Hillsborough County’s reckless plan to hold high school graduations | Editorial
Lives are more important than a Kodak moment.
Incoming Superintendent Addison Davis (center) and School Board Chair Melissa Snively (right) sign Davis' contract with the Hillsborough County School District after it was unanimously approved by the school board on Feb. 18.
Incoming Superintendent Addison Davis (center) and School Board Chair Melissa Snively (right) sign Davis' contract with the Hillsborough County School District after it was unanimously approved by the school board on Feb. 18. [ JUAN CARLOS CHAVEZ | Times ]
This article represents the opinion of the Tampa Bay Times Editorial Board.
Published June 24, 2020|Updated June 24, 2020

The Hillsborough County School District is putting the entire region at risk by proceeding with its reckless plan to hold high school graduations. With the coronavirus spreading across Tampa Bay, and cases surging in Florida, there’s no idea more irresponsible than herding thousands of people to an indoor event. It is unconscionable that district leaders and elected School Board members are even considering this endangerment to public health and the region’s health-care system.

School superintendent Addison Davis announced near the end of a School Board meeting Tuesday that he is preparing a letter to the district’s 27 high school principals outlining the details for graduations. Hillsborough holds all of its commencement ceremonies at the Florida State Fairgrounds Expo Hall — typically, three or four per day — and Davis had pledged to make a decision by July 1 on whether the ceremonies would proceed by mid-July.

The protocols Davis released Wednesday call for graduates to be spread out on the lower level of the indoor hall. Each graduate could invite up to two guests, who would be seated on the upper level. Graduates and families would be seated six feet apart. Up to 16 staffers from each school could attend. Among other measures, attendees would be required to wear masks and told to go directly to their cars when the ceremony ends.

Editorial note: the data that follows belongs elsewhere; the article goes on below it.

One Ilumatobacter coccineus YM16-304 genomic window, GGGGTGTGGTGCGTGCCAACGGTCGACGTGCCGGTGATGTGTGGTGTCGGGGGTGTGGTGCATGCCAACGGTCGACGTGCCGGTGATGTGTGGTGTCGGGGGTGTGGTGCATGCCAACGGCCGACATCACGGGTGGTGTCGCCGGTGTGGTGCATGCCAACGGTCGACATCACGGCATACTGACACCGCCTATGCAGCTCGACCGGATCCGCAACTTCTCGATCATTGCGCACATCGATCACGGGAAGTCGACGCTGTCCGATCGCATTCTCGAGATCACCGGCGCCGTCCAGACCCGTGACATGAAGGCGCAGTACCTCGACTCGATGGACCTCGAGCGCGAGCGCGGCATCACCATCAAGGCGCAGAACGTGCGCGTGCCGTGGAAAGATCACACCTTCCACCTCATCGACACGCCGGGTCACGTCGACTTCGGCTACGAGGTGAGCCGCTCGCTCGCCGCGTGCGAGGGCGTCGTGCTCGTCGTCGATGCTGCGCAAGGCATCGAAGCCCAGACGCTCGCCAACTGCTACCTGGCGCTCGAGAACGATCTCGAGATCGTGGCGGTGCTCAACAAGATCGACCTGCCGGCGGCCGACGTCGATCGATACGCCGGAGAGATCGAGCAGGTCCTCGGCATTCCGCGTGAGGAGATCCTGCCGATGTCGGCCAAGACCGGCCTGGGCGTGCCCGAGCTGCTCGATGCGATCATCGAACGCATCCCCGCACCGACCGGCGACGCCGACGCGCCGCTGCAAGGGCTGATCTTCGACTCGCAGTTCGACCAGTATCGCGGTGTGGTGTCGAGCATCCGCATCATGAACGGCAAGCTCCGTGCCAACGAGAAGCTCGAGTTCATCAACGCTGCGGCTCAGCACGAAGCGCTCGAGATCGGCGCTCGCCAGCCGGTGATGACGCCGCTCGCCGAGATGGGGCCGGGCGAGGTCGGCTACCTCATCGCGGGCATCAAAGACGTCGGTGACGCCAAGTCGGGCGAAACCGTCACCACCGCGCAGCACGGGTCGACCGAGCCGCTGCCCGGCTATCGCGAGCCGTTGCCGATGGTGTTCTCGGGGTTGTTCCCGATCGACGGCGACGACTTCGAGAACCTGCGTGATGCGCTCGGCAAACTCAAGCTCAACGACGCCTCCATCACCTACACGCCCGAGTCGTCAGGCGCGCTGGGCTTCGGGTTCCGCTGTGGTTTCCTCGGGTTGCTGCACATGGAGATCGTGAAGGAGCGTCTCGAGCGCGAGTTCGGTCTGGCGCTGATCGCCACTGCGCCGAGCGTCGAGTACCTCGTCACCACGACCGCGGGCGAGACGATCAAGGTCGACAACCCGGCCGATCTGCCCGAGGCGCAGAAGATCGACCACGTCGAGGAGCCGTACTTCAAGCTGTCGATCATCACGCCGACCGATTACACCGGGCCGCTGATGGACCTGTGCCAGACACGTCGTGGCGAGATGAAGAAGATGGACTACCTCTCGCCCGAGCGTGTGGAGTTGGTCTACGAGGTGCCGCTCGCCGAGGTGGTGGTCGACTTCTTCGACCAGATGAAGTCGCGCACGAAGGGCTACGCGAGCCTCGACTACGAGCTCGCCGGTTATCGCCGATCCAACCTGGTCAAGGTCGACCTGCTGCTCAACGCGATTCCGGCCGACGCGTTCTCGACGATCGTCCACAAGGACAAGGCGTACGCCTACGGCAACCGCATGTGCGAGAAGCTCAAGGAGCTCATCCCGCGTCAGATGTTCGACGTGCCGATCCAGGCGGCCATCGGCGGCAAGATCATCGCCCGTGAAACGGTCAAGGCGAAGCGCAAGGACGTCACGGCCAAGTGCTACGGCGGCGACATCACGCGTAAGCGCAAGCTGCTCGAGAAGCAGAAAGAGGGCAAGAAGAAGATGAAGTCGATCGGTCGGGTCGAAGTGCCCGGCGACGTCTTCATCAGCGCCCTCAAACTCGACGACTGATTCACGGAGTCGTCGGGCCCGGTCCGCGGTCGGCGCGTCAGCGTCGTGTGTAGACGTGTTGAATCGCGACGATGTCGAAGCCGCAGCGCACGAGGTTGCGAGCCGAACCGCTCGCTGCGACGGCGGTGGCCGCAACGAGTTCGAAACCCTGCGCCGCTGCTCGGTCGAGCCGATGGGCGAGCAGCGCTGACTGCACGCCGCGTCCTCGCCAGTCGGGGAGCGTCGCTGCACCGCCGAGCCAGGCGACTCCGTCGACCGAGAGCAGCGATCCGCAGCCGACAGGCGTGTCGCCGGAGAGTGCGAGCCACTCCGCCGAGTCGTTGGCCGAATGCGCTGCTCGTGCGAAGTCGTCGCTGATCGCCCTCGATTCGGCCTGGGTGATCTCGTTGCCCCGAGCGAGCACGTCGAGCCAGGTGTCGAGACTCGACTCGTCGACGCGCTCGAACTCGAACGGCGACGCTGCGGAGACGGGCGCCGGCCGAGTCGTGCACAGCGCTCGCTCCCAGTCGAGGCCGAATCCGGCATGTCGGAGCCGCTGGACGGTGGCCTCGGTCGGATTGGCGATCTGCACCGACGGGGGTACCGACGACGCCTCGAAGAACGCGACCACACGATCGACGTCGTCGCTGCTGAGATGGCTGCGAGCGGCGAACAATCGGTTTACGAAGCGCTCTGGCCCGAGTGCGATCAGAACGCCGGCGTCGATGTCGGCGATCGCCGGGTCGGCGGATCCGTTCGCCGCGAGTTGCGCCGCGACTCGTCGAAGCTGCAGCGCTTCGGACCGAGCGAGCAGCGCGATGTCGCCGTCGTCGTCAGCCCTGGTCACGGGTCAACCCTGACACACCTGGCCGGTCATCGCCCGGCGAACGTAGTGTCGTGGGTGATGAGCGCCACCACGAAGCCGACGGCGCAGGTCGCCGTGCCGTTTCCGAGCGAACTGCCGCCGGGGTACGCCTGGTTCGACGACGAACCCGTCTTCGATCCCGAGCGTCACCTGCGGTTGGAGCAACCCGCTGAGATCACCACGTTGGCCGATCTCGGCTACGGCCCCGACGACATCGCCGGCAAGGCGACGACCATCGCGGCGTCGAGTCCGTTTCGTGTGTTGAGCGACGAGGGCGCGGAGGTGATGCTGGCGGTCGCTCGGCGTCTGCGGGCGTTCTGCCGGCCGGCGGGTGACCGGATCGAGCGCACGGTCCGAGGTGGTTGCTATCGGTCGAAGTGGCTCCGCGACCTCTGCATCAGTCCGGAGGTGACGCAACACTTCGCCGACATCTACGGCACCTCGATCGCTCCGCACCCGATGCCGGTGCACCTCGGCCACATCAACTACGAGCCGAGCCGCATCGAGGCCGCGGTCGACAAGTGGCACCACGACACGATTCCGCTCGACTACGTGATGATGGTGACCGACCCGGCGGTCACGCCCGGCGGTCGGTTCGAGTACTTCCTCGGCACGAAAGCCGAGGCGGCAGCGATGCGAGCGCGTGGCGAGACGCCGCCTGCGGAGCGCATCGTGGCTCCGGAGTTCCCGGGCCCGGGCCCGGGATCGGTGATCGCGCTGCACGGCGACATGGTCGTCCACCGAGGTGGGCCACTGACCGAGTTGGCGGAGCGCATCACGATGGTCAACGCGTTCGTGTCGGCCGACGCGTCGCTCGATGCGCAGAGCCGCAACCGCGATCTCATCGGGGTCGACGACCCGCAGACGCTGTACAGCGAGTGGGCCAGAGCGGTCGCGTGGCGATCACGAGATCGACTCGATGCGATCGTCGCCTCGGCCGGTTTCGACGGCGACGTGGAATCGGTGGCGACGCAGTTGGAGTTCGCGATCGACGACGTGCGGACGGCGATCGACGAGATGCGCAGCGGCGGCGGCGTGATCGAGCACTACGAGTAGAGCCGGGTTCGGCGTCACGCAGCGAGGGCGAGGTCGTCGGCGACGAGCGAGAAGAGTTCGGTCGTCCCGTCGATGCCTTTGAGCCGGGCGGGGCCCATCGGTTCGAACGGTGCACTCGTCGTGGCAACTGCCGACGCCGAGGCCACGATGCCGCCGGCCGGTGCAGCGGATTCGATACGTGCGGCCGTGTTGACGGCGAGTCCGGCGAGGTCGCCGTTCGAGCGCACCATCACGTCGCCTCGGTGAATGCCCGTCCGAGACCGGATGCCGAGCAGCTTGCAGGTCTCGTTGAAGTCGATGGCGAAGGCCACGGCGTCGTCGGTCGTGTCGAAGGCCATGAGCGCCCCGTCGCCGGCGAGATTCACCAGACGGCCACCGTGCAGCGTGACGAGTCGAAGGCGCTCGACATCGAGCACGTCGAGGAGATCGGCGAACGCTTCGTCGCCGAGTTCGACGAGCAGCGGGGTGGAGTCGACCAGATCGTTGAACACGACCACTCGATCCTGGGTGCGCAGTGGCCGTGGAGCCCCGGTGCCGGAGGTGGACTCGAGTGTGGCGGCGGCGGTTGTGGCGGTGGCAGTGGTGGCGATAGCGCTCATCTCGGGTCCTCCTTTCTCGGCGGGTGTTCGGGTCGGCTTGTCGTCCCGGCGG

This is an invitation to trouble for young men and women who live in multi-generational households amid a worsening pandemic. The Expo Hall could see thousands of people a day for a week or longer as graduates from various schools troop through the parking lots, doorways, bleachers and bathrooms of the facility. And that doesn’t include the attendants, ushers, janitors and security and emergency health care personnel toiling in the wings. Or friends and family members who invariably will gather outside. Can anyone seriously imagine — even with social distancing and sanitizing procedures - that this won’t be a hug-fest that merely precipitates new outbreaks across the region?

The numbers released by Hillsborough health officials on Monday should’ve nixed this idea overnight. New cases of the virus, which is twice as infectious as the flu, and 20 times as lethal, are soaring. While testing has increased two-fold, Hillsborough has seen a six-fold increase in cases. More younger people are getting infected. And emergency room visits are rapidly increasing, leading to an uptick in hospitalizations. The alarm raised Monday by hospital providers and physicians throughout the bay area was enough for Hillsborough to adopt an emergency order that masks be worn in most public places.

Is this district in a bubble? School Board members need to show a sense of responsibility for the institution they run. After all, three of the seven board members attended Tuesday’s meeting remotely, including Tamara Shamburger, who tested positive for COVID-19 last week.

The recklessness, hypocrisy and sheer lack of leadership from the county’s biggest employer is mind-boggling. The district should be focusing on key decisions involved in safely reopening the schools. Providing educational opportunities and needs -- especially to kids who are falling behind -- may require taking risks in the interests of education. But graduation pomp and circumstance is not part of that equation. The last thing Hillsborough should be doing is endangering thousands of graduates who are heading off into the world — or their families, friends and employers, or the teachers who are needed around the corner, or the millions of area residents who are threatened by a rising curve.

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Editorials are the institutional voice of the Tampa Bay Times. The members of the Editorial Board are Times Chairman and CEO Paul Tash, Editor of Editorials Graham Brink, and editorial writers Elizabeth Djinis, John Hill and Jim Verhulst. Follow @TBTimes_Opinion on Twitter for more opinion news